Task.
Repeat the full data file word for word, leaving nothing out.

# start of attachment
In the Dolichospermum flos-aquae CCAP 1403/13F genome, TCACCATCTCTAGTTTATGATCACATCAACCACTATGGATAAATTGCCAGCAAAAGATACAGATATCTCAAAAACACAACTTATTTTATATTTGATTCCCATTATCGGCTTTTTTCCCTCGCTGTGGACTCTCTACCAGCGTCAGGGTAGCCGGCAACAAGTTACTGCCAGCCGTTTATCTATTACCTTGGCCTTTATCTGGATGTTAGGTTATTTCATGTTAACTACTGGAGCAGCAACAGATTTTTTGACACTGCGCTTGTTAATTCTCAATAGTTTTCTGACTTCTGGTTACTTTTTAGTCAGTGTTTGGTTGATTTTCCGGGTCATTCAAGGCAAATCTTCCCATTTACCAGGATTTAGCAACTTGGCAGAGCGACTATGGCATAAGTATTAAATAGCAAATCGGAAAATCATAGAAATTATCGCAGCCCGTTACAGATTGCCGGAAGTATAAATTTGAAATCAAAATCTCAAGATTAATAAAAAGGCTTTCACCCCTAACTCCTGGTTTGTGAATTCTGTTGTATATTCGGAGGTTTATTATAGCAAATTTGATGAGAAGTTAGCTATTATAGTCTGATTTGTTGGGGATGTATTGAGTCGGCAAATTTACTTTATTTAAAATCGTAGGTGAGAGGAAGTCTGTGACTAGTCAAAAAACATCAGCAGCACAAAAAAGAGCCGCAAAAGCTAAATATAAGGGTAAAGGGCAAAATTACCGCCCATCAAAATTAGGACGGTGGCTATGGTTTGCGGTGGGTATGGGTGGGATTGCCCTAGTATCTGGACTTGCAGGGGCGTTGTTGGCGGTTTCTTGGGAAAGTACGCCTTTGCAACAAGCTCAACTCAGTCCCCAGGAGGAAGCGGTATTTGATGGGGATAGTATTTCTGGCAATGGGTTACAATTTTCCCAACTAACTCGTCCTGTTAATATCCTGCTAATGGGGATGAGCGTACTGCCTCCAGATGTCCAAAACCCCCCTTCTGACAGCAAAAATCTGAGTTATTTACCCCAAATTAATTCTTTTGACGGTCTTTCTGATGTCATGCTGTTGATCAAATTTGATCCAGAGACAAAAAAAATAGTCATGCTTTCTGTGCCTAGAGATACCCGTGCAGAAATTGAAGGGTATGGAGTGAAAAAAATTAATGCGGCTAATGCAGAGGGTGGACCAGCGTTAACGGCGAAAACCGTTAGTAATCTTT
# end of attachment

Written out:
In the Dolichospermum flos-aquae CCAP 1403/13F genome, TCACCATCTCTAGTTTATGATCACATCAACCACTATGGATAAATTGCCAGCAAAAGATACAGATATCTCAAAAACACAACTTATTTTATATTTGATTCCCATTATCGGCTTTTTTCCCTCGCTGTGGACTCTCTACCAGCGTCAGGGTAGCCGGCAACAAGTTACTGCCAGCCGTTTATCTATTACCTTGGCCTTTATCTGGATGTTAGGTTATTTCATGTTAACTACTGGAGCAGCAACAGATTTTTTGACACTGCGCTTGTTAATTCTCAATAGTTTTCTGACTTCTGGTTACTTTTTAGTCAGTGTTTGGTTGATTTTCCGGGTCATTCAAGGCAAATCTTCCCATTTACCAGGATTTAGCAACTTGGCAGAGCGACTATGGCATAAGTATTAAATAGCAAATCGGAAAATCATAGAAATTATCGCAGCCCGTTACAGATTGCCGGAAGTATAAATTTGAAATCAAAATCTCAAGATTAATAAAAAGGCTTTCACCCCTAACTCCTGGTTTGTGAATTCTGTTGTATATTCGGAGGTTTATTATAGCAAATTTGATGAGAAGTTAGCTATTATAGTCTGATTTGTTGGGGATGTATTGAGTCGGCAAATTTACTTTATTTAAAATCGTAGGTGAGAGGAAGTCTGTGACTAGTCAAAAAACATCAGCAGCACAAAAAAGAGCCGCAAAAGCTAAATATAAGGGTAAAGGGCAAAATTACCGCCCATCAAAATTAGGACGGTGGCTATGGTTTGCGGTGGGTATGGGTGGGATTGCCCTAGTATCTGGACTTGCAGGGGCGTTGTTGGCGGTTTCTTGGGAAAGTACGCCTTTGCAACAAGCTCAACTCAGTCCCCAGGAGGAAGCGGTATTTGATGGGGATAGTATTTCTGGCAATGGGTTACAATTTTCCCAACTAACTCGTCCTGTTAATATCCTGCTAATGGGGATGAGCGTACTGCCTCCAGATGTCCAAAACCCCCCTTCTGACAGCAAAAATCTGAGTTATTTACCCCAAATTAATTCTTTTGACGGTCTTTCTGATGTCATGCTGTTGATCAAATTTGATCCAGAGACAAAAAAAATAGTCATGCTTTCTGTGCCTAGAGATACCCGTGCAGAAATTGAAGGGTATGGAGTGAAAAAAATTAATGCGGCTAATGCAGAGGGTGGACCAGCGTTAACGGCGAAAACCGTTAGTAATCTTT